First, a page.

"NSAI Hall of Fame" songwriter Dickey Lee charges forward into his sixth decade of hit making with a track record that includes twenty "BMI" awards, six "Million Performance Awards" and a reputation as one of Nashville's most consistently creative and soulful writers. No one will ever forget Dickey's place as a major hit recording artist beginning in the early, formative days of rock 'n' roll, and continuing today as he still performs around the world.

He's had number one records as a pop-rock artist, a country artist and as a songwriter. "I guess you might say I've had three careers that sort of overlapped each other," says Dickey. He got his start in his hometown of Memphis, Tennessee, a fantastic music melting pot of pop, rock 'n' roll, country, rhythm & blues and gospel. "I was influenced by so many people in so many fields that it took about half my career to find out who I was."

Dickey made his recording debut in 1957 with "Dream boy," a song he'd written, on the tiny Tampa label. It was a local smash! Elvis heard it and invited Dickey out to his house. Sam Phillips, discoverer and producer of Elvis Presley, heard it and signed Dickey to Sun Records where he had more local hits. Years later Sam said, "I didn't do right by Dickey because I was a one man record company and I just didn't have the time." Dickey laughs and says, "I took it as a compliment. Just the fact that Sam Phillips, (THE MAN!), heard something in me was enough to keep me going forever!" Someone always seemed to hear something as Dickey went from Tampa to Sun to Dot to Smash Records where in 1961 he and producer Jack Clement recorded his first number one…."Patches," the record that launched a pop career of major hits including "I Saw Linda Yesterday," "Laurie (Strange Things Happen in This World)" and "The Girl From Peyton Place."

It was during this string of pop hits that Dickey Lee met "The Smoke Ring" (then "Little Joe and the Ramrods") and started a long association and friendship that spawned several chart singles for the Smoke Ring, as well as opening a channel for Norfolk talent to Memphis and Nashville.

Recalls Lee, "I was on tour with this band from Norfolk, Nebraska, whom I'd never met before. They were a great band and great bunch of guys…we laughed a lot!" At Lee's invitation "Little Joe and the Ramrods" traveled to Memphis, Tennessee, to the studio of famed Sun Records founder Sam Phillips, where, as "The Smoke Ring" their sessions produced a single on AMY/MALA BELL RECORDS, "That Girl Was My Girl", a regional hit. The success of a record led to a contract with BUDDAH RECORDS, and a national hit, "No, Not Much", which was followed by another chart single, "A Portrait of My Love." "The Smoke Ring was the first chart record produced by Dickey and partner, Allen Reynolds, (who later gained more fame as the producer of Garth Brooks, Kathy Mattea, Emmy Lou Harris, and others.) "Norfolk and Hupp's Wholesale were almost a second home!" Laughed Lee.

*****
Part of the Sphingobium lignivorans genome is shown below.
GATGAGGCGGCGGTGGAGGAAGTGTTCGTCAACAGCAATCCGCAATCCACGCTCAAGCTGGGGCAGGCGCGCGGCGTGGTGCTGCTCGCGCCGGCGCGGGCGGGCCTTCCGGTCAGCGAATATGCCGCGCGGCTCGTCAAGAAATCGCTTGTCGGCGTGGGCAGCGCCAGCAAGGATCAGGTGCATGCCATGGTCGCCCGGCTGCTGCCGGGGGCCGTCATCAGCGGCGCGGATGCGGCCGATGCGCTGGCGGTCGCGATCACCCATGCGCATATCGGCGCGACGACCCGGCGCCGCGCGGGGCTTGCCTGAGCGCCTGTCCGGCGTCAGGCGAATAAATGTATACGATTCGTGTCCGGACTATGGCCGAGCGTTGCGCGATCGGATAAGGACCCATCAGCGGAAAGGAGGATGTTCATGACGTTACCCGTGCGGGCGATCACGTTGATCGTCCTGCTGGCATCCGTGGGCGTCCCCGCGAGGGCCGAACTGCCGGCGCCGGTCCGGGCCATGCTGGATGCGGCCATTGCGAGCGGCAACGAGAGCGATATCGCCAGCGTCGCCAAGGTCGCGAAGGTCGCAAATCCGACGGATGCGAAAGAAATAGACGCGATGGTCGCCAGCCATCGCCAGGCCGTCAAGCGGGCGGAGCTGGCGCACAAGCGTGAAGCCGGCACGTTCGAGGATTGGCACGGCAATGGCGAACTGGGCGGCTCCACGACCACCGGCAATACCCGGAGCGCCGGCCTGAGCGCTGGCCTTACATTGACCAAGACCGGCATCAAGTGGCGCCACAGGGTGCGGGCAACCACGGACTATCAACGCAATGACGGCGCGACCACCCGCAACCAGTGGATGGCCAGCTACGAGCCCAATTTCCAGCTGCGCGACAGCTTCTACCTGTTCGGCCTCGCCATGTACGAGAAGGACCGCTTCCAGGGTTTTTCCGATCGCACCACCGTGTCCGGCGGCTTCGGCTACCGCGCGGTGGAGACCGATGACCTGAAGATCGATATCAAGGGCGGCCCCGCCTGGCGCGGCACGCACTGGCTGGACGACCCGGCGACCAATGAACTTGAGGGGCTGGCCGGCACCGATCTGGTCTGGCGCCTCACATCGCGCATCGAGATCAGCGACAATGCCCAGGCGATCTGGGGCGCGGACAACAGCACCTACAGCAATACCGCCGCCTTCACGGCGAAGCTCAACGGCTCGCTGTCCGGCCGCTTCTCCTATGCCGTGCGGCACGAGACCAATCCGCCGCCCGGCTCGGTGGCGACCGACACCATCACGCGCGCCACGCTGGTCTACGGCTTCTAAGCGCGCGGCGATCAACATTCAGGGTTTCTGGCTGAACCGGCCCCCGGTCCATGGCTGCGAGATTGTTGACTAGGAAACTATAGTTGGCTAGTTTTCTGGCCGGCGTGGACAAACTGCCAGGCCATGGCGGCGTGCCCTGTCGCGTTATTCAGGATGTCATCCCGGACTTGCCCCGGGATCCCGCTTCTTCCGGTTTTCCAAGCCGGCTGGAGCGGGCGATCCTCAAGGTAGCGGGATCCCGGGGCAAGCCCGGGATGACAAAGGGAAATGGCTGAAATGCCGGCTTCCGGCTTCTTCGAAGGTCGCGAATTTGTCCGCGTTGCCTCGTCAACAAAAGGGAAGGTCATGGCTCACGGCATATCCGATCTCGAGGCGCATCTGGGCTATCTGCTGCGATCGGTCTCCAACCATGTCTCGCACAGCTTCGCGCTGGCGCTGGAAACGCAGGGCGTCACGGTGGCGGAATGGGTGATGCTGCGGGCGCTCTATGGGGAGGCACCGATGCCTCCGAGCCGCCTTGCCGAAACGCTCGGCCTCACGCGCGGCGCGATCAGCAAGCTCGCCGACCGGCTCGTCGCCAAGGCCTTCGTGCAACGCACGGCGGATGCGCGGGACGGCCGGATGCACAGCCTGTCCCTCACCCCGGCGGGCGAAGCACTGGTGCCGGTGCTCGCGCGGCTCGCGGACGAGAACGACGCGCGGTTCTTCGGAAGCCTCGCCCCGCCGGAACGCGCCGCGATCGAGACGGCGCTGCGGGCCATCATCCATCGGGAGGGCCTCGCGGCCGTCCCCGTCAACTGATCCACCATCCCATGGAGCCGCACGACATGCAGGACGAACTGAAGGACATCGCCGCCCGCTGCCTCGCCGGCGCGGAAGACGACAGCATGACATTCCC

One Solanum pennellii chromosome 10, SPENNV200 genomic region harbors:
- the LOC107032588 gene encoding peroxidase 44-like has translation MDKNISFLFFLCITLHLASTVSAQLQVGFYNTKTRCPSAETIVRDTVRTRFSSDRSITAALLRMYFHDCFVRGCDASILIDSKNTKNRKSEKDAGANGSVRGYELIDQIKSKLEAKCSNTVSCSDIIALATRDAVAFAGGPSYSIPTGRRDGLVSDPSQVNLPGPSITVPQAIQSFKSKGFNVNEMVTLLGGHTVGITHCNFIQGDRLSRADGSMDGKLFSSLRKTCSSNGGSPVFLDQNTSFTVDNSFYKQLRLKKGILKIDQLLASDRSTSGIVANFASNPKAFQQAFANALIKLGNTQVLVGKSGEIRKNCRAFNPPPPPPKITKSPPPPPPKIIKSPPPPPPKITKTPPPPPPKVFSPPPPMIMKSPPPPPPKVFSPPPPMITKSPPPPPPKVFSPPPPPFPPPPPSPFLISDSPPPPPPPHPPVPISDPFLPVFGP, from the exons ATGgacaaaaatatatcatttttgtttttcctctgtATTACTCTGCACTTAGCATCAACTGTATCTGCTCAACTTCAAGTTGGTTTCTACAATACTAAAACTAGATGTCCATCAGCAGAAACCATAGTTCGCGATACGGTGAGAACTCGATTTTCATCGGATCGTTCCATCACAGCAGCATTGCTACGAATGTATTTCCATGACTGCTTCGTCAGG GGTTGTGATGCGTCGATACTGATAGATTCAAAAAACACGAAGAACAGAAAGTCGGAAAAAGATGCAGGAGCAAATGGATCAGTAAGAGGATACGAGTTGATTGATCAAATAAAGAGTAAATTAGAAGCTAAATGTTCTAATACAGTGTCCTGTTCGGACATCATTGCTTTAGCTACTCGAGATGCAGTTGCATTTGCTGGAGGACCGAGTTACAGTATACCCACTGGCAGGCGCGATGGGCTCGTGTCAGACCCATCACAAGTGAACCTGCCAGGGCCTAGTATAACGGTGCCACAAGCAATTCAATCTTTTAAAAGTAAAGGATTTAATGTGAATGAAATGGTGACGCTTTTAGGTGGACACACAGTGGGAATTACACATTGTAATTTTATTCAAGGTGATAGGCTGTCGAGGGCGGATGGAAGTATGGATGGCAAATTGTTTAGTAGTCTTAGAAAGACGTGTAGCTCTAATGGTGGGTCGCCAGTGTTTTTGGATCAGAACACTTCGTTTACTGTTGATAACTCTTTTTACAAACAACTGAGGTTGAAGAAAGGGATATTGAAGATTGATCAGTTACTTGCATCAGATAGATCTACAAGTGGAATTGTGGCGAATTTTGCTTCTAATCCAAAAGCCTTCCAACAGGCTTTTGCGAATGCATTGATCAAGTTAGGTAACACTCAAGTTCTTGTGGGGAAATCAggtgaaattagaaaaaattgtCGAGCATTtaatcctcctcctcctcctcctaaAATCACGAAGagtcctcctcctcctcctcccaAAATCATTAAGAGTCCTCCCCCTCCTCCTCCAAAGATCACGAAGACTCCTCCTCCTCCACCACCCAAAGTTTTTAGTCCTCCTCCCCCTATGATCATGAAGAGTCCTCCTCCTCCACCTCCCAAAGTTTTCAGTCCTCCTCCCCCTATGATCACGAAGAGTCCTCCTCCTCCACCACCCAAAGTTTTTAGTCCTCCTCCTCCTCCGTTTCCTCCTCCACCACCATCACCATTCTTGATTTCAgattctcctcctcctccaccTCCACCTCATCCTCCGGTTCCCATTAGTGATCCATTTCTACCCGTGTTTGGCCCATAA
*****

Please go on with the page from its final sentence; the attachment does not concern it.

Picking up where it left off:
Then in 1969 Dickey signed with RCA Records and had ten years of country hits that included "Rocky," "9,999,999 Tears" and "Never Ending Song of Love." Many of these songs were top ten and several hit number one.

Today, Dickey still writes songs and speaks at various writing seminars. In addition he found an exciting niche playing classic rock 'n' roll revival shows with many of the artists he started out with in the late 50's. Fabian, Bobby Vee, Tommy Roe, Lou Christie, Bowser, The Tokens, The Shirelles, The Shagri-La's and The Crystals to name a few.

However, it's his songwriting that insures the place of Dickey Lee in American music history. "The Door Is Always Open" (#1-Dave and Sugar), "Let's Fall To Pieces Together" (#1-George Strait), "I've Been Around Enough To Know" (#1-John Schneider), "You're The First Time I've Thought about Leaving" (#1-Reba McEntire), "I'll Be Leaving Alone" (#1-Charley Pride), "In A Different Light" (#1-Doug Stone), "The Keeper of The Stars" (#1-Tracy Byrd), "She Thinks I Still Care" (#1-George Jones, #1-Anne Murray, #1 Elvis Presley). Beside these number ones he has hundreds of recordings by such diverse artists as Kenny Rogers, Merle Haggard, James Taylor, Brenda Lee, Kathy Mattea, Don Williams, Waylon Jennings, Jerry Lee Lewis, Randy Travis, The Cox Family, Marty Robbins…………well, you get the idea!

Dickey Lee was recently asked what he would do if and when he retired. His answer……."I guess I'd just keep on doing what I'm doing….as a hobby. It's a blessing from God to get paid for what you love to do!"